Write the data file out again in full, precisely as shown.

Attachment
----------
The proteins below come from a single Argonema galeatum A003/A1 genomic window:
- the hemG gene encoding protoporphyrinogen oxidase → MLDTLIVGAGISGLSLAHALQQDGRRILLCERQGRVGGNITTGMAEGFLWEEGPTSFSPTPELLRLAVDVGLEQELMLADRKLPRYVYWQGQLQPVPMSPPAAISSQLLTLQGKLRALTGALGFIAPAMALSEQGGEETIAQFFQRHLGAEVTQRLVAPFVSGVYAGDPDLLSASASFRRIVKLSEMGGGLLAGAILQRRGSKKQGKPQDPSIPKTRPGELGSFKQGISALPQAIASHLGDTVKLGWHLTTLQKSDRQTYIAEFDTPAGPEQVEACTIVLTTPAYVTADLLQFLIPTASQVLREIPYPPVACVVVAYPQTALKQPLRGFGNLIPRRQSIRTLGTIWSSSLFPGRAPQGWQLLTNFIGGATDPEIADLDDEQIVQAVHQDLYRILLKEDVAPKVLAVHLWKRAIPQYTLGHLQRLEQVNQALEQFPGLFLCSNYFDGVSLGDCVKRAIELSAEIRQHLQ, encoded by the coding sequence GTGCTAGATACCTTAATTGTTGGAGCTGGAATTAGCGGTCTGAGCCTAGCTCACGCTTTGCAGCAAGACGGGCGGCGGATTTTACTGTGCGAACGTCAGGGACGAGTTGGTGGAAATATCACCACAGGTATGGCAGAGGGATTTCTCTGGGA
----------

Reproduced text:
The proteins below come from a single Argonema galeatum A003/A1 genomic window:
- the hemG gene encoding protoporphyrinogen oxidase → MLDTLIVGAGISGLSLAHALQQDGRRILLCERQGRVGGNITTGMAEGFLWEEGPTSFSPTPELLRLAVDVGLEQELMLADRKLPRYVYWQGQLQPVPMSPPAAISSQLLTLQGKLRALTGALGFIAPAMALSEQGGEETIAQFFQRHLGAEVTQRLVAPFVSGVYAGDPDLLSASASFRRIVKLSEMGGGLLAGAILQRRGSKKQGKPQDPSIPKTRPGELGSFKQGISALPQAIASHLGDTVKLGWHLTTLQKSDRQTYIAEFDTPAGPEQVEACTIVLTTPAYVTADLLQFLIPTASQVLREIPYPPVACVVVAYPQTALKQPLRGFGNLIPRRQSIRTLGTIWSSSLFPGRAPQGWQLLTNFIGGATDPEIADLDDEQIVQAVHQDLYRILLKEDVAPKVLAVHLWKRAIPQYTLGHLQRLEQVNQALEQFPGLFLCSNYFDGVSLGDCVKRAIELSAEIRQHLQ, encoded by the coding sequence GTGCTAGATACCTTAATTGTTGGAGCTGGAATTAGCGGTCTGAGCCTAGCTCACGCTTTGCAGCAAGACGGGCGGCGGATTTTACTGTGCGAACGTCAGGGACGAGTTGGTGGAAATATCACCACAGGTATGGCAGAGGGATTTCTCTGGGA